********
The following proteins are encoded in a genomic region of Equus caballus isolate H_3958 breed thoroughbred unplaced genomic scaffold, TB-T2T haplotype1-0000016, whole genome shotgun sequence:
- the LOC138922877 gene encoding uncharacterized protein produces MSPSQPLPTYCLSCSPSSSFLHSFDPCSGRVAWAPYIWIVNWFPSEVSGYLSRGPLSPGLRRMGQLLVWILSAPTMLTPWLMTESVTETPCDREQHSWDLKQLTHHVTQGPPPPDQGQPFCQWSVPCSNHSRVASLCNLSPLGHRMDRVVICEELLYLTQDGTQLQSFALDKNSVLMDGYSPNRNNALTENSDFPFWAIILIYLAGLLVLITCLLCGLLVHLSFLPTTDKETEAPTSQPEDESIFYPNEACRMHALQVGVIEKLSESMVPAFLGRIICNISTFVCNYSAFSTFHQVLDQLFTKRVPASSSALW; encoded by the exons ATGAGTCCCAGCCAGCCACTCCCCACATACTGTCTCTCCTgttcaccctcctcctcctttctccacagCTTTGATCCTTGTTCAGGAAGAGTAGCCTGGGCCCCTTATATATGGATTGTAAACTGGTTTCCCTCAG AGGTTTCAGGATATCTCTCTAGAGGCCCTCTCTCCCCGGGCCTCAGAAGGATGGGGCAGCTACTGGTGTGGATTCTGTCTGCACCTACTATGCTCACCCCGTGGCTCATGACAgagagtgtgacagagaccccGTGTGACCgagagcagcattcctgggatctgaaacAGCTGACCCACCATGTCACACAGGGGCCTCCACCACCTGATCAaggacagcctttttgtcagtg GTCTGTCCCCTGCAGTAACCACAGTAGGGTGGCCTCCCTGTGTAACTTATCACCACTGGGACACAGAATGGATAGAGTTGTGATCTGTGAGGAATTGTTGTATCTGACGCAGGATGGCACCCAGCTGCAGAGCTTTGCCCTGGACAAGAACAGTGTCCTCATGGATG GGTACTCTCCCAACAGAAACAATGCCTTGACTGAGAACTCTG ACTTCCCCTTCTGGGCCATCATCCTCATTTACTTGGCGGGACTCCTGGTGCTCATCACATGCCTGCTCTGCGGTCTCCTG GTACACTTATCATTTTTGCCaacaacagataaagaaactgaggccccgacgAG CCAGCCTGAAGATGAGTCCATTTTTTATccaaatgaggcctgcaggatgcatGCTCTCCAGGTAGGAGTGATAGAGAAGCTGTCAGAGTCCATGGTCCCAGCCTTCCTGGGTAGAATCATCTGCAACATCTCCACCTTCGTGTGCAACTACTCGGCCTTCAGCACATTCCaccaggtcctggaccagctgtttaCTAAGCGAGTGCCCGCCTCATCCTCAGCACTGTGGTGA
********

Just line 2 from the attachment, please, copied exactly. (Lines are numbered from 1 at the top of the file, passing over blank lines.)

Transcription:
- the LOC138922877 gene encoding uncharacterized protein produces MSPSQPLPTYCLSCSPSSSFLHSFDPCSGRVAWAPYIWIVNWFPSEVSGYLSRGPLSPGLRRMGQLLVWILSAPTMLTPWLMTESVTETPCDREQHSWDLKQLTHHVTQGPPPPDQGQPFCQWSVPCSNHSRVASLCNLSPLGHRMDRVVICEELLYLTQDGTQLQSFALDKNSVLMDGYSPNRNNALTENSDFPFWAIILIYLAGLLVLITCLLCGLLVHLSFLPTTDKETEAPTSQPEDESIFYPNEACRMHALQVGVIEKLSESMVPAFLGRIICNISTFVCNYSAFSTFHQVLDQLFTKRVPASSSALW; encoded by the exons ATGAGTCCCAGCCAGCCACTCCCCACATACTGTCTCTCCTgttcaccctcctcctcctttctccacagCTTTGATCCTTGTTCAGGAAGAGTAGCCTGGGCCCCTTATATATGGATTGTAAACTGGTTTCCCTCAG AGGTTTCAGGATATCTCTCTAGAGGCCCTCTCTCCCCGGGCCTCAGAAGGATGGGGCAGCTACTGGTGTGGATTCTGTCTGCACCTACTATGCTCACCCCGTGGCTCATGACAgagagtgtgacagagaccccGTGTGACCgagagcagcattcctgggatctgaaacAGCTGACCCACCATGTCACACAGGGGCCTCCACCACCTGATCAaggacagcctttttgtcagtg GTCTGTCCCCTGCAGTAACCACAGTAGGGTGGCCTCCCTGTGTAACTTATCACCACTGGGACACAGAATGGATAGAGTTGTGATCTGTGAGGAATTGTTGTATCTGACGCAGGATGGCACCCAGCTGCAGAGCTTTGCCCTGGACAAGAACAGTGTCCTCATGGATG GGTACTCTCCCAACAGAAACAATGCCTTGACTGAGAACTCTG ACTTCCCCTTCTGGGCCATCATCCTCATTTACTTGGCGGGACTCCTGGTGCTCATCACATGCCTGCTCTGCGGTCTCCTG GTACACTTATCATTTTTGCCaacaacagataaagaaactgaggccccgacgAG CCAGCCTGAAGATGAGTCCATTTTTTATccaaatgaggcctgcaggatgcatGCTCTCCAGGTAGGAGTGATAGAGAAGCTGTCAGAGTCCATGGTCCCAGCCTTCCTGGGTAGAATCATCTGCAACATCTCCACCTTCGTGTGCAACTACTCGGCCTTCAGCACATTCCaccaggtcctggaccagctgtttaCTAAGCGAGTGCCCGCCTCATCCTCAGCACTGTGGTGA